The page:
The future of automotive E/E development is model-based
PREEvision: Integrated model-based engineering solution for automotive E/E development
2018년 11월호 지면기사  /  Interviewer / Bum Jin Yoon, Editor-in-Chief /

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To solve the consistency challenge in automotive E/E engineering, document-based or domain-specific engineering tools have been connected with ALM (Application Lifecycle Management) tools, however, these toolchains were not able to solve the consistency challenge. OEMs are now introducing model-based E/E system engineering methodologies and tools such as PREEvision to tackle this issue. I talked to Georg Zimmermann, who is the director of Vector’s Process Tools business unit and responsible for PREEvision.

Q. The Vector Group celebrated its 30th founding anniversary this year. Has a new vision and mission been declared on this occasion? 
Vector is part of the innovations in automotive embedded system development for over 30 years now. Our final mission is to help our customers perform complex development tasks as simple as possible. This has not changed and is still true even in our 30th year. To achieve this mission, we offer a comprehensive portfolio of tools, software and services, and work closely with our customers to meet their needs. This is the reason why our products contain rich automotive know-how and experience.

Q. What is the secret to the success of Vector’s tools?
Vector as a German company benefits from Germany’s strong automotive industry and excellent automotive engineering skills. However, with the automotive megatrends we see a convergence of automotive and IT technologies. The technologies of the future are also being actively researched in the US and Asia. The secret to our success is the accumulated experience gained by our long-lasting and deep relationships with these leading companies from all over the world.
Another factor, in my opinion, is also the independence of the Vector organization. Most companies must maximize their shareholders’ value, so long-term investments are often difficult to realize. Also, dependencies to founders or shareholders may have a negative impact on good corporate management. Because Vector is an independent company, secured by a foundation structure, we collaborate with OEMs and suppliers without restrictions, and run our business with a long-term perspective.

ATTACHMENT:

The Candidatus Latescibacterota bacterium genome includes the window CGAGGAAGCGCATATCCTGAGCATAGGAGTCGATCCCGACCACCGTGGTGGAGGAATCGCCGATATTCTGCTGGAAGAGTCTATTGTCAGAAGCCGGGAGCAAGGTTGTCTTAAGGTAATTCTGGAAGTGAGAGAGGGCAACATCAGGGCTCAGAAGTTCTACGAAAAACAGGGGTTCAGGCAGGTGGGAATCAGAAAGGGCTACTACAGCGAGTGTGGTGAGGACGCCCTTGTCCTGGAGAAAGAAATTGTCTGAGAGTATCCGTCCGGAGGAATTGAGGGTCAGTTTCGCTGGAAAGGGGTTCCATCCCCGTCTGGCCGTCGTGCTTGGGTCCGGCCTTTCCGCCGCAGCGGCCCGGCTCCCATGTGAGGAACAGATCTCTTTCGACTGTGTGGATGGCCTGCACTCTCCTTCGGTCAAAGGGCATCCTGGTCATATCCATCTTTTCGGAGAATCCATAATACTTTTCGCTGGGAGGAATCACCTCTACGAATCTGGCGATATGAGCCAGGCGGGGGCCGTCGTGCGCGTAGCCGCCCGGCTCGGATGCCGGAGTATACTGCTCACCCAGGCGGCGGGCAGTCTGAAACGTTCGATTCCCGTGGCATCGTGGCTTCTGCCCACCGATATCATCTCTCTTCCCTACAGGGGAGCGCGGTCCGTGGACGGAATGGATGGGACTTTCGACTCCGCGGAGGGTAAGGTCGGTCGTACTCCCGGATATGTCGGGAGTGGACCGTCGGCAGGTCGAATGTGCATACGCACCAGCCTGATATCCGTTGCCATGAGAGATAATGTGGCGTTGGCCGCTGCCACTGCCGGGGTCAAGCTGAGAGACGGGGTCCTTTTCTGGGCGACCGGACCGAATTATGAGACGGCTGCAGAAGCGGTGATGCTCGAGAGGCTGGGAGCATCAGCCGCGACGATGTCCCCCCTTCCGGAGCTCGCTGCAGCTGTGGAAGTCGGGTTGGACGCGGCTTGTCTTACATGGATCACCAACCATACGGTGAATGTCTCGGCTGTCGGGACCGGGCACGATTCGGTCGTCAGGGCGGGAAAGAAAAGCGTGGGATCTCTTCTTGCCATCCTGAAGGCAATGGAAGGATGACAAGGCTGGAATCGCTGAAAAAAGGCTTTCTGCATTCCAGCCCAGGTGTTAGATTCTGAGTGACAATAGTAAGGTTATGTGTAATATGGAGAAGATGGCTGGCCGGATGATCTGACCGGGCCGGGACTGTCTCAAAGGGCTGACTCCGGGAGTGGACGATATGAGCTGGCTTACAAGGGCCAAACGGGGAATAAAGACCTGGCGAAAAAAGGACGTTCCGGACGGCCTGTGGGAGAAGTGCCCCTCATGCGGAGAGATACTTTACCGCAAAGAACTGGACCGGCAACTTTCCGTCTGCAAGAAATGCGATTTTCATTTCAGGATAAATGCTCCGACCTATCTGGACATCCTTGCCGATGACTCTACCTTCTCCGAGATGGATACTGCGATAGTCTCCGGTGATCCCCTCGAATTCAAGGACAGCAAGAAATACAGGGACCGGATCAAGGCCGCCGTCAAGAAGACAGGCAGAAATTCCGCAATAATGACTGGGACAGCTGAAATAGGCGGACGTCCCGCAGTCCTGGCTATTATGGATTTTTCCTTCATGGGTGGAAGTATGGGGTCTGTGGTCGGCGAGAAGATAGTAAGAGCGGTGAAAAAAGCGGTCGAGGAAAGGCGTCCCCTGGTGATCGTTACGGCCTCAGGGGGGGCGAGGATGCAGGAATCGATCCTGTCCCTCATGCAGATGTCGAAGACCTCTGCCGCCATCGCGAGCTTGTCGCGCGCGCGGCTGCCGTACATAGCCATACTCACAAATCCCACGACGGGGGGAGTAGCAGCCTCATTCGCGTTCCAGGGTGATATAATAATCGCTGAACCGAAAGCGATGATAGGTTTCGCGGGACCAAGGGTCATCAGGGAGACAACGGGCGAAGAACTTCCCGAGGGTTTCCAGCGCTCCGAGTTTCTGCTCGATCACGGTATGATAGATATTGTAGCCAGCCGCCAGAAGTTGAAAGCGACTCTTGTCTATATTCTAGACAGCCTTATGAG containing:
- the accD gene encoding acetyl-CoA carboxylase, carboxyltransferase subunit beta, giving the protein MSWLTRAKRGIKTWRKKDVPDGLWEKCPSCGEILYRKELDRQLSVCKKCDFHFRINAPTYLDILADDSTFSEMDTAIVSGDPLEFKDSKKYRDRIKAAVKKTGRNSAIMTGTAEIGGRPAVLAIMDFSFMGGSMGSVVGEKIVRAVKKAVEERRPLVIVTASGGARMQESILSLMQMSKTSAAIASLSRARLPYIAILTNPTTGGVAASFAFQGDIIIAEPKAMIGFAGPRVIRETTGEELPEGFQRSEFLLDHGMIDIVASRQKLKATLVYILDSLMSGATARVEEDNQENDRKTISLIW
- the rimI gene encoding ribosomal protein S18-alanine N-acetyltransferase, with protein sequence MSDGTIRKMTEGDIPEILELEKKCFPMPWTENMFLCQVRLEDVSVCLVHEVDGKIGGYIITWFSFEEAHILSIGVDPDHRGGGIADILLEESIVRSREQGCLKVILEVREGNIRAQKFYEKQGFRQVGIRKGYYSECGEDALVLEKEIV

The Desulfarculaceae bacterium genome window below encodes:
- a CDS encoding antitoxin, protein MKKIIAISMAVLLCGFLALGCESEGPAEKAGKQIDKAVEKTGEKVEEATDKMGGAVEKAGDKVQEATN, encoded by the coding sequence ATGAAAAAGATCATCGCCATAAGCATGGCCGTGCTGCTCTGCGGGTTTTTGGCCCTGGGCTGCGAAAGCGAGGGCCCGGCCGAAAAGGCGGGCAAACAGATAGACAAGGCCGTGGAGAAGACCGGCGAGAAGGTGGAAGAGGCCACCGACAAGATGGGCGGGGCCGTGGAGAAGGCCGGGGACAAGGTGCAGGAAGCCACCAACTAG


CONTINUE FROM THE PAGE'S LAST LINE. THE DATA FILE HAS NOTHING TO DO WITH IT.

Q. What changes do you see in the market and your customers?
One of the long-term trends in the automotive industry is that software drives innovation and that E/E system development becomes increasingly complex. With this trend, the role of the software engineer becomes of central focus. Additionally, the vehicle is opening up and is now embedded into its environment, infrastructure and cloud services. Indeed, the boundaries of traditional vehicle engineering are disappearing, which needs to be reflected.
To develop future systems, collaboration within and across disciplines becomes even more critical. Collaboration is necessary for and between ‘traditional’ and service oriented architecture (SOA) design, requirements management, communication design, safety related system design, AUTOSAR (Classic and Adaptive) system and software design, wire harness development and testing. We are talking about more than 1,000 engineers. For this trend, we as Vector are responding with PREEvision, where engineers work and collaborate efficiently in a single development environment for automotive E/E systems.

Q. Where do you see challenges to traditional development methodologies?
In the past, the debate over top-down and bottom-up development methodologies was dominant. But what really matters is to ensure consistency and traceability in the whole development process. In other words, it is important for engineers to consistently develop systems and refine and trace them to engineering artifacts, which perfectly fit together. The methodology for this is model-based engineering.
Another important change is the trend towards functional design. Automotive development must start with functional design, not its implementation as software or hardware. In the past, development centered around implementation, to the extent that companies were even organized according to controller or hardware development. Now, however, we are moving towards functional-oriented design with organizational structures changing accordingly.

Q. Are you saying that organizations change from a domain to a function oriented structure?